So what else is there?

Luck, of course, and in some ways this is a very big factor. The right book at the right time, what the audience wants, what the media latches on to, even being read when the agent / publisher is in a good mood. These all make a difference. Don't think luck is a factor in success in the creative arts? Tell The Candyskins. Tell Meyer. Tell Brown. Do you think the authors or the publishers knew what a hit they were getting when the manuscript landed on their desks? Probably not. These books touched something in people, the right thing at the right time.

And then there's the marketing and publicity.

I'm into books, as you might well have noticed. But I know very little about music. I like music, love it even, but I don't know the new bands any more, what's good or what's not. All I know are the ones advertised on TV and played on the radio. I'm not immersed in that world. And there are the few I'm still into from the days when I was really in that world; Interpol are a great band but they're not played on the radio so few hear of them. And I don't feel I have the time to go digging around to discover the new underground, less-well-known talents.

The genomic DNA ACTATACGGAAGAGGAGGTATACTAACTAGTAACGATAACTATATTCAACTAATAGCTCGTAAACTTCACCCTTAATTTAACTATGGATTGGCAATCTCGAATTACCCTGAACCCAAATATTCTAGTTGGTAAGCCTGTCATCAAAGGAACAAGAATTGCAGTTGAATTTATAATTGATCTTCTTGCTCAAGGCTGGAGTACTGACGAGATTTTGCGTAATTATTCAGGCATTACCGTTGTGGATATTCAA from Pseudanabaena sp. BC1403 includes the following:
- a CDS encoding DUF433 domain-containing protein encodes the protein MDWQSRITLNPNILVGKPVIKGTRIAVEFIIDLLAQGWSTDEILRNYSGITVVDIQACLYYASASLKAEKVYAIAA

There are people out there who are the same with books. They don't want to spend time browsing, or wasting money trying things. They want to be told 'this is good, read this' which is how the Meyers and Browns of this world are born; a massive surge of word-of-mouth, 'read this because everyone else is reading it so it must be good'.

So that's where marketing and publicity comes in. All those people getting on with their lives not thinking about books are told what's good. They're told it on posters, radio interviews, magazine ads, reviews and in retailer offers and displays. They see the books that have had money spent on them by the publisher to get them pride of place. 'This must be good otherwise why would there be a poster saying so?' Money spent on a book to make it visible over others makes a difference and there are too many books for them all to get money. Some of those that do get money are those that have done well before and the rare few others are those the company truly believes in.